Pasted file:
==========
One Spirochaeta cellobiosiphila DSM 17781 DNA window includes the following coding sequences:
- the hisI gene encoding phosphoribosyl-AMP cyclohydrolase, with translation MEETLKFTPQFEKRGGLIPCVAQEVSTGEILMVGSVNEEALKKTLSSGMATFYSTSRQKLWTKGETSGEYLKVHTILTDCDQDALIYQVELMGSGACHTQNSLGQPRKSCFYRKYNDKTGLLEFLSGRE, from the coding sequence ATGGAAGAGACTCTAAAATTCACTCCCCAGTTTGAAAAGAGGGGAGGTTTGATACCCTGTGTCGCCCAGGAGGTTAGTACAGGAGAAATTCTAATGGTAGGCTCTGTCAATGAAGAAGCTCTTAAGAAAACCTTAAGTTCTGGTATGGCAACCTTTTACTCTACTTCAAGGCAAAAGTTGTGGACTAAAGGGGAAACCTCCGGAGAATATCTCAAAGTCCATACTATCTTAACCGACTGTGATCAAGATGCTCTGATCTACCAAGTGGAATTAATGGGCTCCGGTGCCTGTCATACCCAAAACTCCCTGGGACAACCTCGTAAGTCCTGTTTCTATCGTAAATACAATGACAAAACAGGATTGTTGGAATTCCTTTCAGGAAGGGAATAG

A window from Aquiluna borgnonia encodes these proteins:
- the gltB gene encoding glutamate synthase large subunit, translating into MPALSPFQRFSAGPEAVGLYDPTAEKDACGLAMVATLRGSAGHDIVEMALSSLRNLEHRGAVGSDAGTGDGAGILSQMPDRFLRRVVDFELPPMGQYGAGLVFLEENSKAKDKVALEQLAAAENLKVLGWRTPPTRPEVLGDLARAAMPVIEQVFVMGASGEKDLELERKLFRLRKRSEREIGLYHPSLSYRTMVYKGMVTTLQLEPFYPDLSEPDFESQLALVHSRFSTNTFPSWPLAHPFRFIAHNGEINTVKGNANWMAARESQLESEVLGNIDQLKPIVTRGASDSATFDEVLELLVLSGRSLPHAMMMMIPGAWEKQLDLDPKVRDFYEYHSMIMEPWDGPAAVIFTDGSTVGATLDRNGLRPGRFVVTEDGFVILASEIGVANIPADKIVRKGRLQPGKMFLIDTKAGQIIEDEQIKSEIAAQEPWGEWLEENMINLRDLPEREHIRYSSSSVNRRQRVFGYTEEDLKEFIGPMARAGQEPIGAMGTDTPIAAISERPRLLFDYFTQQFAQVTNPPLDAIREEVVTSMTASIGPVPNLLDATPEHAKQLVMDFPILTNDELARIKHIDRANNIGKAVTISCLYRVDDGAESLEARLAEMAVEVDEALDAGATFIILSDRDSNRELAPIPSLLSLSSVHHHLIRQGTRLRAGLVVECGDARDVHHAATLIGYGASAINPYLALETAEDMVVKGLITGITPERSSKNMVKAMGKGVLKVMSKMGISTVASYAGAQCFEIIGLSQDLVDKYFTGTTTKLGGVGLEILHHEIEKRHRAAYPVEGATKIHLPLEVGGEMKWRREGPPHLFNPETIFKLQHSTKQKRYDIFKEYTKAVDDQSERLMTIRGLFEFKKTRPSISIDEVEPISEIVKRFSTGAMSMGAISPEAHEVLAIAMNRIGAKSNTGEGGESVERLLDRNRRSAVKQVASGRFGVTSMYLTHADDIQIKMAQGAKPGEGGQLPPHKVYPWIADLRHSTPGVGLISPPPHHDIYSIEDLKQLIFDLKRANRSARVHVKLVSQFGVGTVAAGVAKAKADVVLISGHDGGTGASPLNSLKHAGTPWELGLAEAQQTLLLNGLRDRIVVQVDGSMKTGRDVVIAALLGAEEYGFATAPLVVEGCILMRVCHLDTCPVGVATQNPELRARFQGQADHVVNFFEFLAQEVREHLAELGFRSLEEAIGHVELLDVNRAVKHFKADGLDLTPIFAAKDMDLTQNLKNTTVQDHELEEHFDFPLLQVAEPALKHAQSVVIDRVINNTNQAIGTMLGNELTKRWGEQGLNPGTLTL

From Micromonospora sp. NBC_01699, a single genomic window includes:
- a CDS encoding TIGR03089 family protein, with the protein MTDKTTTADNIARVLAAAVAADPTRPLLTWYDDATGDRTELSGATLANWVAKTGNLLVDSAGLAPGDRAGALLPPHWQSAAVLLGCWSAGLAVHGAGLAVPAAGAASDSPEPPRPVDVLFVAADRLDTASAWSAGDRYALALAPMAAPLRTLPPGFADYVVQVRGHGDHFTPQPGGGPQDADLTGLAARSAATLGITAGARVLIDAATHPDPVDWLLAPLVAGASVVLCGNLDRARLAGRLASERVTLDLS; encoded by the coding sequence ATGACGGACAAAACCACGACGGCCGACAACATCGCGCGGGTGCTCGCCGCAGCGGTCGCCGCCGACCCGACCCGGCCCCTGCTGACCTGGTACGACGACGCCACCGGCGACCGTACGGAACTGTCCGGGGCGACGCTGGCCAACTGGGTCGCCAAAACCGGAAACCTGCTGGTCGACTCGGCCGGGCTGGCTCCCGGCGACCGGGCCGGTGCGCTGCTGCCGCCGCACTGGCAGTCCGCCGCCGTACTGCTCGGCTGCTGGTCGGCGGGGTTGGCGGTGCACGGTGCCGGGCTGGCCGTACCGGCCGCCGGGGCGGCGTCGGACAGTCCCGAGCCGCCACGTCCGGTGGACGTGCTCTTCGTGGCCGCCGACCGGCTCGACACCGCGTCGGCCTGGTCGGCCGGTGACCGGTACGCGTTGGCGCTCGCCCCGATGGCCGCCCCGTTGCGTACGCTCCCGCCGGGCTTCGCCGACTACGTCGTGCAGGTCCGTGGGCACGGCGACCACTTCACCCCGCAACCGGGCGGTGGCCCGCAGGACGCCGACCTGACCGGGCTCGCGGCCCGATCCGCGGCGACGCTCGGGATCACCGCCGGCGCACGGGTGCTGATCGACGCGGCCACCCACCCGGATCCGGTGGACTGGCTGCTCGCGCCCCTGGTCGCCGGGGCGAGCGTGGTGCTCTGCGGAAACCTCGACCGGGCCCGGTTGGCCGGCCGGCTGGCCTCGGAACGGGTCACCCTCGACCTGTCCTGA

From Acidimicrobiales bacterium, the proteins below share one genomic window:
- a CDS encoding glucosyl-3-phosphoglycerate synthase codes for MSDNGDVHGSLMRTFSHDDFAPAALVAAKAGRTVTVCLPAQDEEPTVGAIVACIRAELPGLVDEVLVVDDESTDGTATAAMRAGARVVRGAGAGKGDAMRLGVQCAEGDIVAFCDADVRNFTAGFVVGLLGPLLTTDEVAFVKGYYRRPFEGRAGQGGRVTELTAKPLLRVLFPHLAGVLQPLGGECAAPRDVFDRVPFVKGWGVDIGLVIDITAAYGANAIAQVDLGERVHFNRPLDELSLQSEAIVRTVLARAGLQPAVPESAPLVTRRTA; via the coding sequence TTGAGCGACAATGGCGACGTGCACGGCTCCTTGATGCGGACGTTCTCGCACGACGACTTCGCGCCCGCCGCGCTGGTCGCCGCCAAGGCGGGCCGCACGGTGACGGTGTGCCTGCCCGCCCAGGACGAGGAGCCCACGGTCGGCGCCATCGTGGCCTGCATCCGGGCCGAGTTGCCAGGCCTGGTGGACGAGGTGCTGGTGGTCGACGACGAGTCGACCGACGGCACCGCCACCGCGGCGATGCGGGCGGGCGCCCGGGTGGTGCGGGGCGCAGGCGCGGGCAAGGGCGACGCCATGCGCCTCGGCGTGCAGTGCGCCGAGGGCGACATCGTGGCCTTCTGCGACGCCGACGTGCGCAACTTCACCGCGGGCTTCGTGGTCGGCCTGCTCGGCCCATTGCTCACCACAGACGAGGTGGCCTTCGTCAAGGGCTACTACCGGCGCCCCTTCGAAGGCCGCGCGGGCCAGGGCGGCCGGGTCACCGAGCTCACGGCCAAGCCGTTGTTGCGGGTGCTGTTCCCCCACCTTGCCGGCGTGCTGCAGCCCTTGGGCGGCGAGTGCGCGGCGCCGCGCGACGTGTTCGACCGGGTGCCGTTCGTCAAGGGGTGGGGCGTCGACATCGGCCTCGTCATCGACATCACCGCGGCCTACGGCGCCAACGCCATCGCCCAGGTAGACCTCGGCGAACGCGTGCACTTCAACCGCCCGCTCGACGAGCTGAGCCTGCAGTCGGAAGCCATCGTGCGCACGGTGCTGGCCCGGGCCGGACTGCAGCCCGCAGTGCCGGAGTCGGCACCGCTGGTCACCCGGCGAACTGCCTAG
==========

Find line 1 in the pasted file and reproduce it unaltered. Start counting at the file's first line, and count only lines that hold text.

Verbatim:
One Spirochaeta cellobiosiphila DSM 17781 DNA window includes the following coding sequences: